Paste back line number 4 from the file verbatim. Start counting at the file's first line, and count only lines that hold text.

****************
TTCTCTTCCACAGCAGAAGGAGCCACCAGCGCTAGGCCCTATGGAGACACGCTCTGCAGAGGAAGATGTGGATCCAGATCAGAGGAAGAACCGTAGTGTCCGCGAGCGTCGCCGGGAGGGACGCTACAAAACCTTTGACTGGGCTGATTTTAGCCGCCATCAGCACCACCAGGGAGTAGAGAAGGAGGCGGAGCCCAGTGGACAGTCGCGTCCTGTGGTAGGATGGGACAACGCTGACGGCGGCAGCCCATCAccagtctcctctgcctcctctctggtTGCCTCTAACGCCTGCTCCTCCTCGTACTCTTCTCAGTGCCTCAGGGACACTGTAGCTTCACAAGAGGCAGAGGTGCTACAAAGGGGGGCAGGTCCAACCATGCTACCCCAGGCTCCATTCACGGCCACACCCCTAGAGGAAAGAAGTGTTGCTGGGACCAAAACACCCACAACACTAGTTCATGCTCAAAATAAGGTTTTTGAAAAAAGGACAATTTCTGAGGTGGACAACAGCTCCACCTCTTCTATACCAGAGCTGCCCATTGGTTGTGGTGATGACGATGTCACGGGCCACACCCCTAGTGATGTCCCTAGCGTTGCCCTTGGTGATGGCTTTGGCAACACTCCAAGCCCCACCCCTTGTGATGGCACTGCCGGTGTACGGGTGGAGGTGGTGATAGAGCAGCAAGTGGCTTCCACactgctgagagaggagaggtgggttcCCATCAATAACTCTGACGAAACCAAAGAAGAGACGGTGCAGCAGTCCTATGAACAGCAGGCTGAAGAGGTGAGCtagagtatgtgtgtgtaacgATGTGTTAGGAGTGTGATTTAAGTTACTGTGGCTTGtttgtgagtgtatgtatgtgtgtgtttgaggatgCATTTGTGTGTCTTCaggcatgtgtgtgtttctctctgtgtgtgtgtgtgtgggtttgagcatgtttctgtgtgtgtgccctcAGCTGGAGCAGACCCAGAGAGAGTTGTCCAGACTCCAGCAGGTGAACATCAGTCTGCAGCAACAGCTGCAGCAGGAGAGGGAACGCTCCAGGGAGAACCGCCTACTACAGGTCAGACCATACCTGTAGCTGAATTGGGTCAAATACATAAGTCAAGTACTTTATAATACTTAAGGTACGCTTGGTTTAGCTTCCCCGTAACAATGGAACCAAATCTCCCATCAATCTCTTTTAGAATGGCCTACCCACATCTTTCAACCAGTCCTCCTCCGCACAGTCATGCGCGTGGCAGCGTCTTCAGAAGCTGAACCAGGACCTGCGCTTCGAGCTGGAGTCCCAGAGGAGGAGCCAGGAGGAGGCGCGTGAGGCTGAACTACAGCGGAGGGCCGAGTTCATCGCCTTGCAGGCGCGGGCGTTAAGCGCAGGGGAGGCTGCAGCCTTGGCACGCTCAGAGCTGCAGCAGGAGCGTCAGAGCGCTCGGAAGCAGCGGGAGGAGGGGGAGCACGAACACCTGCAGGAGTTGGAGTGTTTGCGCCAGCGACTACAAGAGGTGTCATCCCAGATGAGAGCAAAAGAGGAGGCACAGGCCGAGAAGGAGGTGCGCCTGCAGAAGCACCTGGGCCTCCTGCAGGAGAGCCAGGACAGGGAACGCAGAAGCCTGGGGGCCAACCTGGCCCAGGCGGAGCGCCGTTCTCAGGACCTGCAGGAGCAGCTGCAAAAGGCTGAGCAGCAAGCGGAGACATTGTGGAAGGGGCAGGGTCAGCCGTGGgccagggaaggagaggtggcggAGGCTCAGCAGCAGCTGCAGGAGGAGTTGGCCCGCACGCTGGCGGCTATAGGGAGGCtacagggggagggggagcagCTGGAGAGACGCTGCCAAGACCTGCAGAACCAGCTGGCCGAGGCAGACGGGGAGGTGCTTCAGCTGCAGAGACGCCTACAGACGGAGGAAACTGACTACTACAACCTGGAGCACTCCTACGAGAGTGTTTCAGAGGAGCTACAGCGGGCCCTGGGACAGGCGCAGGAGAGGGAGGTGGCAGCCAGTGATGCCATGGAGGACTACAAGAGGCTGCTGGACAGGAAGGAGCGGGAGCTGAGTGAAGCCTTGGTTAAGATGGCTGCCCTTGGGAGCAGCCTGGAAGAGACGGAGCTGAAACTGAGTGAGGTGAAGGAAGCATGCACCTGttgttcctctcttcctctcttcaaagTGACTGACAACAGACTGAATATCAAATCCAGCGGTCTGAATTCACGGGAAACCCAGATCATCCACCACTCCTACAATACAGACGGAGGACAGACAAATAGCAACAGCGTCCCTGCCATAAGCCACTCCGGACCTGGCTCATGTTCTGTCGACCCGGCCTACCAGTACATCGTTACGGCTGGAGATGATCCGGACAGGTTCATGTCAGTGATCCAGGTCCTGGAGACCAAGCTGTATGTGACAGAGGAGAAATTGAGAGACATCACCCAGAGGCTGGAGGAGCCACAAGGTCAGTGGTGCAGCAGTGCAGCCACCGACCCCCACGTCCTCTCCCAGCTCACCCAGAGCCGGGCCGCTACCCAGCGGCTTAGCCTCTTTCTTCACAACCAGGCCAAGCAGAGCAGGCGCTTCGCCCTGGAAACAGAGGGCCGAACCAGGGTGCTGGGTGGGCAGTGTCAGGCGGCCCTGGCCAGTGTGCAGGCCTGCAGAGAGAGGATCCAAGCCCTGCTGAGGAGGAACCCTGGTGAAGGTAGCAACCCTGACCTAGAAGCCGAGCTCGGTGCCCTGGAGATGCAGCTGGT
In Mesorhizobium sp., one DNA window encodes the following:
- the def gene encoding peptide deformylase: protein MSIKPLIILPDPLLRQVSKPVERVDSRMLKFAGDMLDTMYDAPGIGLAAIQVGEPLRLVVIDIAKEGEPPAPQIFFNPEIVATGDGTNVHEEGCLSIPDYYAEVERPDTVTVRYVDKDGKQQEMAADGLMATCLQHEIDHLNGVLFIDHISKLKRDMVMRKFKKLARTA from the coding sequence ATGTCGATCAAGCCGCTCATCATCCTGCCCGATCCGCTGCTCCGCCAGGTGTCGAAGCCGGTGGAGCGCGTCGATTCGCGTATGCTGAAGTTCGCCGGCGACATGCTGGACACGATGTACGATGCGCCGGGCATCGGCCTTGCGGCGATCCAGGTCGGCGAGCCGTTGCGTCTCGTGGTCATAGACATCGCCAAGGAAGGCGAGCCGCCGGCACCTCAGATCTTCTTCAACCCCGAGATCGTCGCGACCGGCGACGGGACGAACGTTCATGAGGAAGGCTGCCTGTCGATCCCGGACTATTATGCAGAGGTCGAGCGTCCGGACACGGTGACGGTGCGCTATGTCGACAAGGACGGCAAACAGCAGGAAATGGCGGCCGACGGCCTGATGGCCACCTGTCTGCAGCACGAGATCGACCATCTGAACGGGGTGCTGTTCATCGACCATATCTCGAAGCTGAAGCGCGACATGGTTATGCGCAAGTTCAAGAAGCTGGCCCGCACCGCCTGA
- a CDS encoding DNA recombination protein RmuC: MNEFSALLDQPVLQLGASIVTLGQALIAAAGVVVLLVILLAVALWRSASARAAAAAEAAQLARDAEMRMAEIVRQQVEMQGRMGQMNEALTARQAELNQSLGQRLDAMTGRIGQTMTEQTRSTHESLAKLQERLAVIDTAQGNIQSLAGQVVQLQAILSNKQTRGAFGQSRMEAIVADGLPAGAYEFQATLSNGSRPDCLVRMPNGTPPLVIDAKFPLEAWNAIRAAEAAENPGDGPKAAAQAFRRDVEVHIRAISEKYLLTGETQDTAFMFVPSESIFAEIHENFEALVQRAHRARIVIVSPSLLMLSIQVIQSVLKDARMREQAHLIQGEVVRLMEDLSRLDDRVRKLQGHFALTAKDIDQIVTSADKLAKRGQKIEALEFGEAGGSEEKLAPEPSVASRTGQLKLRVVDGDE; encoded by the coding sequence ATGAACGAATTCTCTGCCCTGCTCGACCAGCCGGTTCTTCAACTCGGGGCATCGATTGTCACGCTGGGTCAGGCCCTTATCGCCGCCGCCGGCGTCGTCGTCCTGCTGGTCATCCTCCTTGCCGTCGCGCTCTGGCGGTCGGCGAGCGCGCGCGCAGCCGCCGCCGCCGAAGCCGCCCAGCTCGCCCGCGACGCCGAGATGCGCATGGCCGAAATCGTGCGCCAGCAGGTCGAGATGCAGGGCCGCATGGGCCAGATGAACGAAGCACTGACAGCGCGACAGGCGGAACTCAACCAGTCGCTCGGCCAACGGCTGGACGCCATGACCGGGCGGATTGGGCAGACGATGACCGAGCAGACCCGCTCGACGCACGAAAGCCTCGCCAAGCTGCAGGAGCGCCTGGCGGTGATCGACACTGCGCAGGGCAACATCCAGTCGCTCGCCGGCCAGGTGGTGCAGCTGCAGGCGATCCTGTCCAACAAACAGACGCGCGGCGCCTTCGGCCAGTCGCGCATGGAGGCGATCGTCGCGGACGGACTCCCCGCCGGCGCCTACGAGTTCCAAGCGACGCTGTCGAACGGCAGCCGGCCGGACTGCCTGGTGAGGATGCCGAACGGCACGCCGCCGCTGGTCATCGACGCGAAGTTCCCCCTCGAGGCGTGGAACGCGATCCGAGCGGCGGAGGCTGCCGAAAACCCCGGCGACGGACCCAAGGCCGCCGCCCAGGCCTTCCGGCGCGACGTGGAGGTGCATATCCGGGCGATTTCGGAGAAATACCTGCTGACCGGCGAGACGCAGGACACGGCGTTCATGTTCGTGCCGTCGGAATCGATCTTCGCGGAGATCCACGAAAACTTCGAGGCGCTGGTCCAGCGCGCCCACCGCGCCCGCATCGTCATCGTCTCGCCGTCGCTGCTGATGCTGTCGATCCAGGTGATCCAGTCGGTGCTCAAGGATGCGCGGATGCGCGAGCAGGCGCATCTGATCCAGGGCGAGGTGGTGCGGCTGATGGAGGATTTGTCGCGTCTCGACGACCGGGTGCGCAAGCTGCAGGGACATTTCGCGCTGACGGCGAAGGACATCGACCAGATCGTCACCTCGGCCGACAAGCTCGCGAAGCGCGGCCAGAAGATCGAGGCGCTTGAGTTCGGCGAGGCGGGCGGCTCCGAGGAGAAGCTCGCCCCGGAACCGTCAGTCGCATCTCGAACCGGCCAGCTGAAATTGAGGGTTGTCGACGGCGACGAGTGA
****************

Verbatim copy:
- a CDS encoding DNA recombination protein RmuC: MNEFSALLDQPVLQLGASIVTLGQALIAAAGVVVLLVILLAVALWRSASARAAAAAEAAQLARDAEMRMAEIVRQQVEMQGRMGQMNEALTARQAELNQSLGQRLDAMTGRIGQTMTEQTRSTHESLAKLQERLAVIDTAQGNIQSLAGQVVQLQAILSNKQTRGAFGQSRMEAIVADGLPAGAYEFQATLSNGSRPDCLVRMPNGTPPLVIDAKFPLEAWNAIRAAEAAENPGDGPKAAAQAFRRDVEVHIRAISEKYLLTGETQDTAFMFVPSESIFAEIHENFEALVQRAHRARIVIVSPSLLMLSIQVIQSVLKDARMREQAHLIQGEVVRLMEDLSRLDDRVRKLQGHFALTAKDIDQIVTSADKLAKRGQKIEALEFGEAGGSEEKLAPEPSVASRTGQLKLRVVDGDE; encoded by the coding sequence ATGAACGAATTCTCTGCCCTGCTCGACCAGCCGGTTCTTCAACTCGGGGCATCGATTGTCACGCTGGGTCAGGCCCTTATCGCCGCCGCCGGCGTCGTCGTCCTGCTGGTCATCCTCCTTGCCGTCGCGCTCTGGCGGTCGGCGAGCGCGCGCGCAGCCGCCGCCGCCGAAGCCGCCCAGCTCGCCCGCGACGCCGAGATGCGCATGGCCGAAATCGTGCGCCAGCAGGTCGAGATGCAGGGCCGCATGGGCCAGATGAACGAAGCACTGACAGCGCGACAGGCGGAACTCAACCAGTCGCTCGGCCAACGGCTGGACGCCATGACCGGGCGGATTGGGCAGACGATGACCGAGCAGACCCGCTCGACGCACGAAAGCCTCGCCAAGCTGCAGGAGCGCCTGGCGGTGATCGACACTGCGCAGGGCAACATCCAGTCGCTCGCCGGCCAGGTGGTGCAGCTGCAGGCGATCCTGTCCAACAAACAGACGCGCGGCGCCTTCGGCCAGTCGCGCATGGAGGCGATCGTCGCGGACGGACTCCCCGCCGGCGCCTACGAGTTCCAAGCGACGCTGTCGAACGGCAGCCGGCCGGACTGCCTGGTGAGGATGCCGAACGGCACGCCGCCGCTGGTCATCGACGCGAAGTTCCCCCTCGAGGCGTGGAACGCGATCCGAGCGGCGGAGGCTGCCGAAAACCCCGGCGACGGACCCAAGGCCGCCGCCCAGGCCTTCCGGCGCGACGTGGAGGTGCATATCCGGGCGATTTCGGAGAAATACCTGCTGACCGGCGAGACGCAGGACACGGCGTTCATGTTCGTGCCGTCGGAATCGATCTTCGCGGAGATCCACGAAAACTTCGAGGCGCTGGTCCAGCGCGCCCACCGCGCCCGCATCGTCATCGTCTCGCCGTCGCTGCTGATGCTGTCGATCCAGGTGATCCAGTCGGTGCTCAAGGATGCGCGGATGCGCGAGCAGGCGCATCTGATCCAGGGCGAGGTGGTGCGGCTGATGGAGGATTTGTCGCGTCTCGACGACCGGGTGCGCAAGCTGCAGGGACATTTCGCGCTGACGGCGAAGGACATCGACCAGATCGTCACCTCGGCCGACAAGCTCGCGAAGCGCGGCCAGAAGATCGAGGCGCTTGAGTTCGGCGAGGCGGGCGGCTCCGAGGAGAAGCTCGCCCCGGAACCGTCAGTCGCATCTCGAACCGGCCAGCTGAAATTGAGGGTTGTCGACGGCGACGAGTGA